Ready, aim, FIRE THE PINK FLAMINGO. At retirement we want to have rooms of our own, a neighborhood of charm opposed to uniformity. We probably won’t find it here, but the big city overwhelms us and we are just surviving it until we can set out on a new course. This new course hopefully will include friends and neighbors in the 3d world outside of this 2d life online. I do hope the future of our country includes eminent domain as something which is studied only as an historical fact. No more 8 lane highways or tubes of goop running under the property line.

      • Crogged, that’s a beautiful aspiration. You do recognize, I suppose, that supporting the policies of the current administration, which are generally conducive to increased governmental power, is not compatible with your dream.

        Of course, the republicrats are generally no better; it’s just a different set of cronies with them. Which leads one inexorably to the conclusion that the only solution is a government which is too limited (i.e., small) to partake of such shenanigans. Hmm.

    • rightonrush says:

      Tutt wrote”I would go down fighting to protect it. Gentrification and eminent domain be damned”
      I agree Tutt. Yet lots of folks have no problem with Keystone pipeline taking farmland and property.

    • kabuzz61 says:

      I agree Tracy, but I am agreeing with Tutt’s point which is directly tied to this post. Having your own space is quite liberating. We have the HOA, but they only want what I want, keeping the neighborhood looking good.

    • objv says:

      I can’t let Tara go. I won’t let it go while there’s a breath left in my body. ~ Scarlett O’Hara


      Tutt, your post is a great example of how identity and strong emotions can be tied to home ownership. That is certainly huge factor and trumps economics for many people.

      As for myself, I love my Spanish-style home with its red-tiled roof and its beautiful view of the mesas in the distance. But … if my husband called to say that we were being transferred someplace cool, I would happily start packing and calling moving companies.

      Maybe, I’ve had to move too many times for me to be tied to one place. As long as I know my family members are safe and happy, I’m happy too.

      • kabuzz61 says:

        Well, when you raised your children in the home and the grandchildren come to visit you in the home, and the many parties that we hosted in this home, it does have an emotional attachment.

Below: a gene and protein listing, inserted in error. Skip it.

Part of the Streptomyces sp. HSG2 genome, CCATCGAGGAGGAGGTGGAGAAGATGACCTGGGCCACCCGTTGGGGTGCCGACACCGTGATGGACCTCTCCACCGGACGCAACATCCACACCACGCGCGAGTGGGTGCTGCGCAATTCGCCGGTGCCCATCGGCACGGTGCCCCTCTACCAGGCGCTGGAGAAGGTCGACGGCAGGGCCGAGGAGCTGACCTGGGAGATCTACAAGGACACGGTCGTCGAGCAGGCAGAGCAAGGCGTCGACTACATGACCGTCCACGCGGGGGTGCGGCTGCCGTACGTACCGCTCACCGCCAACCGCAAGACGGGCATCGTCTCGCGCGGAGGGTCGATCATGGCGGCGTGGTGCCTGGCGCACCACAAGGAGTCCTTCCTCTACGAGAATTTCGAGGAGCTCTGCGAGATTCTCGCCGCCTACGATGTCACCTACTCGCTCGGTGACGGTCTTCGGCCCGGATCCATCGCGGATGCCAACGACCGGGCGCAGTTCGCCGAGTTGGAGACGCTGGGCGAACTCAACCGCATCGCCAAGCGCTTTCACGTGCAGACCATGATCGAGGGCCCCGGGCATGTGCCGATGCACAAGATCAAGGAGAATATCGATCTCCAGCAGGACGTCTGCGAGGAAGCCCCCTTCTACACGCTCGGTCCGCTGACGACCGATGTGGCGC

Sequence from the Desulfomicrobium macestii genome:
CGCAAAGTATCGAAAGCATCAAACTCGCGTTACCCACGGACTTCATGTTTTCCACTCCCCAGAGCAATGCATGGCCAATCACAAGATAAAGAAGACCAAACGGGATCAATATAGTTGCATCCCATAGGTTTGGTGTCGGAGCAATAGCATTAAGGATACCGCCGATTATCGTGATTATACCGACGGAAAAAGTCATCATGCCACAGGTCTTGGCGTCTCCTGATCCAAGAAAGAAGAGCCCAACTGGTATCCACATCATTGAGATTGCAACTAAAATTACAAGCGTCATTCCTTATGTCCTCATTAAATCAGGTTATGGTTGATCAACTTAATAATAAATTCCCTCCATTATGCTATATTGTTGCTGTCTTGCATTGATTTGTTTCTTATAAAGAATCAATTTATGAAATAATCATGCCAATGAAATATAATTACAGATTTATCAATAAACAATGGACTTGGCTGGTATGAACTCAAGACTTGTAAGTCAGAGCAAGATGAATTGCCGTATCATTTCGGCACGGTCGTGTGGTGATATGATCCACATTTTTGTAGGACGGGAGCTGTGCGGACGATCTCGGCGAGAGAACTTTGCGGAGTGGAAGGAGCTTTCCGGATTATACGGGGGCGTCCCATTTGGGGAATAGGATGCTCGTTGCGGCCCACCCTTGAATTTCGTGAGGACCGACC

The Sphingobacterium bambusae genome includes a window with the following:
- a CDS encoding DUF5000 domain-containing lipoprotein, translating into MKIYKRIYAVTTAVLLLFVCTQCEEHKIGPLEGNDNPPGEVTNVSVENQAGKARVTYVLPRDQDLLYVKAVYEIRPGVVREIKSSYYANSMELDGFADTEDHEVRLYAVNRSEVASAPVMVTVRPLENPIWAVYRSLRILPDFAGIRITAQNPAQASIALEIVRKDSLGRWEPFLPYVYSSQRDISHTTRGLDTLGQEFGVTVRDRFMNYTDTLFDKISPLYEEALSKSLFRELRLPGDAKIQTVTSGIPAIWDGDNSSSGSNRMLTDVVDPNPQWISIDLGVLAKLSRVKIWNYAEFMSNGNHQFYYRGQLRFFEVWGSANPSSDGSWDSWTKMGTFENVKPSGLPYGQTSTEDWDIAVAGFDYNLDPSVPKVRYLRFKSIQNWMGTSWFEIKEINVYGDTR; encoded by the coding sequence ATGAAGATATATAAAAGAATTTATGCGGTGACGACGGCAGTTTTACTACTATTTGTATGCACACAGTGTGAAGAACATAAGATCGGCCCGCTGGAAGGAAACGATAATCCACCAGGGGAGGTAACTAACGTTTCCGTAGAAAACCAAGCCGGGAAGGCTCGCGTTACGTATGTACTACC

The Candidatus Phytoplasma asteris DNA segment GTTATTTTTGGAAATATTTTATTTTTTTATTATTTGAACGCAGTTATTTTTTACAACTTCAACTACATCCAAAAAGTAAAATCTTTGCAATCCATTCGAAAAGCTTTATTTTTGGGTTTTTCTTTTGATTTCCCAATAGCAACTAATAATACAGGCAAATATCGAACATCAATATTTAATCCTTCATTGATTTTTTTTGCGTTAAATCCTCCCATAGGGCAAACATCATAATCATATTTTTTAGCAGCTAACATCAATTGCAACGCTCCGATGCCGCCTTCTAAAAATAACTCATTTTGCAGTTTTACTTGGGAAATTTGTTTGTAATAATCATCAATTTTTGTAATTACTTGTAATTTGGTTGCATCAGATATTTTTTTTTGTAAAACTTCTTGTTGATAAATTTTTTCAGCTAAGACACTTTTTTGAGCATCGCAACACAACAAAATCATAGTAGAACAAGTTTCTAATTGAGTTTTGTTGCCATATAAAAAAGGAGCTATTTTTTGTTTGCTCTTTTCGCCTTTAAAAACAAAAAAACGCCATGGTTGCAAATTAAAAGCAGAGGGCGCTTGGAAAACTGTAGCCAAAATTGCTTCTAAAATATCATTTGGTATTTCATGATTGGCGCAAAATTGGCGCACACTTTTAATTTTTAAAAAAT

• Tuttabella says:

        The attachment is also economic. Why incur new debt when your house is paid for? The feeling of security is priceless.

      • tuttabellamia says:

        OV, I also thought of Scarlett’s attachment to Tara. After I posted my comment, It struck me as over the top.

      • objv says:

        Tutt, I didn’t take your post as over the top …. but if you start sewing your curtains into ball gowns, you may have a problem. 🙂

      • objv says:

        Kabuzz, I’ll admit that I don’t have many memories connected with my home – that’s probably why it would be so easy to relocate.

      • kabuzz61 says:

        We are at a place in our lives where we are looking for a place to settle/retire. I want a condo set up so all we have to do is take care of our living space. My wife is for it but she also wants to be by water. Anyway, it is a big decision but the right one will happen.

        “I saw this dress in the window and couldn’t resist.” Scarlet O’Hara. (Carol Burnett)

      • tuttabellamia says:

        I guess Scarlett was the ultimate recycler. 🙂

      • CaptSternn says:

        Kabuzz, Tutt and I are always talking about where we might live when we retire as we travel around the state. So far it seems like East Texas between the Crockett and Tyler areas.

  3. “Across hundreds of years, real estate gains a fairly steady .5-2% above inflation… By contrast, that same money placed in an equity investment can reliably earn two to three times as much.”

    Indeed. And assuming your spouse and offspring are content to live in a tent under an overpass, there is no need to direct income towards housing rather than the equities market. Now, on the off chance that your spouse has let it be known that the tent is *not* an option, you need to ask yourself a question: Does it make more sense to rent, or to buy? This answer to this question is found in the answer to a second, related question: If you rent, do you suppose your landlord is in business to lose money?

    No, most homes are not high-performing investments. However, home ownership is generally preferable to pounding your money down that rat hole called rent. Just don’t buy more house than you need, and then try to salve your conscience by pretending it’s an ‘investment.’

    • objv says:

      “Just don’t buy more house than you need, and then try to salve your conscience by pretending it’s an ‘investment.”